For more than a decade, leaders in France have made it a priority to deploy service members to the CAOC and other locations across the region in support of different operations. In years past, French forces have supported Operation Freedom's Sentinel, Resolute Support mission, and different train and advise missions. The nation’s current engagement, Combined Joint Task Force - Operation Inherent Resolve, is an ongoing coalition effort to work by, with and through regional partners to militarily defeat the Islamic State of Iraq and Syria, commonly known as Daesh in the region, in order to enable whole-of-coalition governmental actions to increase regional stability.
“It’s not one country fighting against ISIS, it’s all the countries fighting, so it gives more legitimacy to the coalition itself and provides more means and assets to conduct the missions,” Bernard said. “We bring part of the assets as well as the spirit of the coalition.”
Working hand in hand with the coalition partners is the 609th Air Operations Center, the U.S. Air Force’s component to the CAOC.
“Team France has been an incredible partner throughout all of Operation Inherent Resolve, but our relationship with France in the CAOC extends beyond just OIR,” said U.S. Air Force Col. Frederick Coleman, 609th AOC commander. “We share an air defense mission - they bring unique capabilities that we otherwise wouldn't have. They have been with us in Afghanistan almost since the beginning. And I expect that we'll be partners in all things for generations to come.”
Once air tasking orders are generated and coordinated from the CAOC, French service members at the tactical level throughout the region receive and execute the orders using the French Rafale fighter aircraft. This can be in the form of close air support to troops on the ground, lethal and non-lethal air support, and alert support for any event that may arise in real time.
“We are doing the same missions as the other fighters: the F-15, F-16 and F-35,” Bernard said. “Like the other fighters, the Rafale is a multi-role aircraft able to conduct simultaneous close air support, defense counter air or tactical reconnaissance, or switch rapidly from one of these missions to the other in the area of operations as needed by the coalition.”
One recent example of the capabilities of the coalition team is an operation that was conducted on the early morning of May 10. After an air refueling carried out by a U.S. Air Force KC-10 Extender, two French Rafale jets dropped munition which destroyed a building used by Daesh fighters as a beddown location, west of Kirkuk Province, Iraq, in an area identified as a sanctuary for the terrorist group. This mission directly contributed to reducing the military potential of the terrorist organization in order to prevent any resurgence on its part. The French Rafale’s continued their daily missions to support Iraqi forces and also to carry out reconnaissance and air superiority missions over Iraq and Syria.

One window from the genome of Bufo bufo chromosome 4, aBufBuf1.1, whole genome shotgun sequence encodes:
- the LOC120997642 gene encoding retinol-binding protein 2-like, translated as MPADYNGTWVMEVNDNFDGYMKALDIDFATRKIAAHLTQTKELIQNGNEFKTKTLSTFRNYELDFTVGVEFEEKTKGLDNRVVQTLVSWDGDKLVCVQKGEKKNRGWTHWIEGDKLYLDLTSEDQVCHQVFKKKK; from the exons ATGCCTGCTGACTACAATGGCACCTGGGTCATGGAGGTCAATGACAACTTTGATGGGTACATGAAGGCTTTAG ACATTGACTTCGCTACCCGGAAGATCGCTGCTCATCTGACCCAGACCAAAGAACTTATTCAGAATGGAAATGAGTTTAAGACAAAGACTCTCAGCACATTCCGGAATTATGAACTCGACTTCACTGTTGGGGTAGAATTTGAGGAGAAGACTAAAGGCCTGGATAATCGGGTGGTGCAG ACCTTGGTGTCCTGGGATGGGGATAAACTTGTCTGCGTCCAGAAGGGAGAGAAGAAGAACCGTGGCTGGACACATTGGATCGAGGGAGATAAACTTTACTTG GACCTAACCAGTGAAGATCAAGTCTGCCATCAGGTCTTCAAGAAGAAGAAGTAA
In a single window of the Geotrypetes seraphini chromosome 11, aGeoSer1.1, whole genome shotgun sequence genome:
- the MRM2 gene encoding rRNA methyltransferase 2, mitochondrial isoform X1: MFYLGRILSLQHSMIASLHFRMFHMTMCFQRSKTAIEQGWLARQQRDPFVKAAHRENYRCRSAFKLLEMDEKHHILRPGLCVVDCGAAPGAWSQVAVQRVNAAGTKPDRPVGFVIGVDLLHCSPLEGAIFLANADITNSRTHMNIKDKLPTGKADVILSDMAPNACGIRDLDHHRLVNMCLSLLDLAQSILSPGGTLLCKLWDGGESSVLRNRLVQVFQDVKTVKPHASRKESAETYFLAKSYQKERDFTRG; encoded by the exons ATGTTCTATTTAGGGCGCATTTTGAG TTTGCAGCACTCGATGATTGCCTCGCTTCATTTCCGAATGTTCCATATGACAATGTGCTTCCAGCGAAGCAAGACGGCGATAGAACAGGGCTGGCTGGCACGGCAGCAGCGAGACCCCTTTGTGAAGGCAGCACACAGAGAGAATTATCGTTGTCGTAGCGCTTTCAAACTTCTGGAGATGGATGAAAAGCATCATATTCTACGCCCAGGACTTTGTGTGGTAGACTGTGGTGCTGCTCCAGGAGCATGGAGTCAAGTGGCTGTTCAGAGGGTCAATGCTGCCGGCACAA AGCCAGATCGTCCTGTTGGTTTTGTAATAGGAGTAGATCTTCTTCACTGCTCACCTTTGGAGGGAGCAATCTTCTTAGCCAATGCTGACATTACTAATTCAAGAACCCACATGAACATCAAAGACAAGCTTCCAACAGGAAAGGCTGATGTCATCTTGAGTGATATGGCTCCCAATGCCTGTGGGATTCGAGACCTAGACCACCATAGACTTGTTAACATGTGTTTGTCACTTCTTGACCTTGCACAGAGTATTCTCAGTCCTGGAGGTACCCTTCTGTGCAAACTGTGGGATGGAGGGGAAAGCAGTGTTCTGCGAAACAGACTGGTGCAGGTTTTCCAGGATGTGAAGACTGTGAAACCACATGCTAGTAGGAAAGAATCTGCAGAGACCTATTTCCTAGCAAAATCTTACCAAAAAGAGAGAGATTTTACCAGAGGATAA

As the senior leader for French forces within the CAOC, Bernard credits the coalition service members within the facility and said he remains amazed by how the facility generates and delivers airpower throughout the region.
“I think it’s impressive to see directly and from inside how the CAOC provides and delivers airpower, and the organization and the processes that allow that. It’s huge and impressive,” Bernard said. “It’s very interesting also, to see how to make a coalition work with so many nations.”
After years of forged bonds between service members hailing from all parts of the globe, a deeper sense of partnership is developed beyond the nation and service name on the uniform they wear.
“Here in the CAOC, the French are not just our allies and partners, they're also our friends,” Coleman said. “They bring with them a wealth of knowledge, wisdom, and capability.”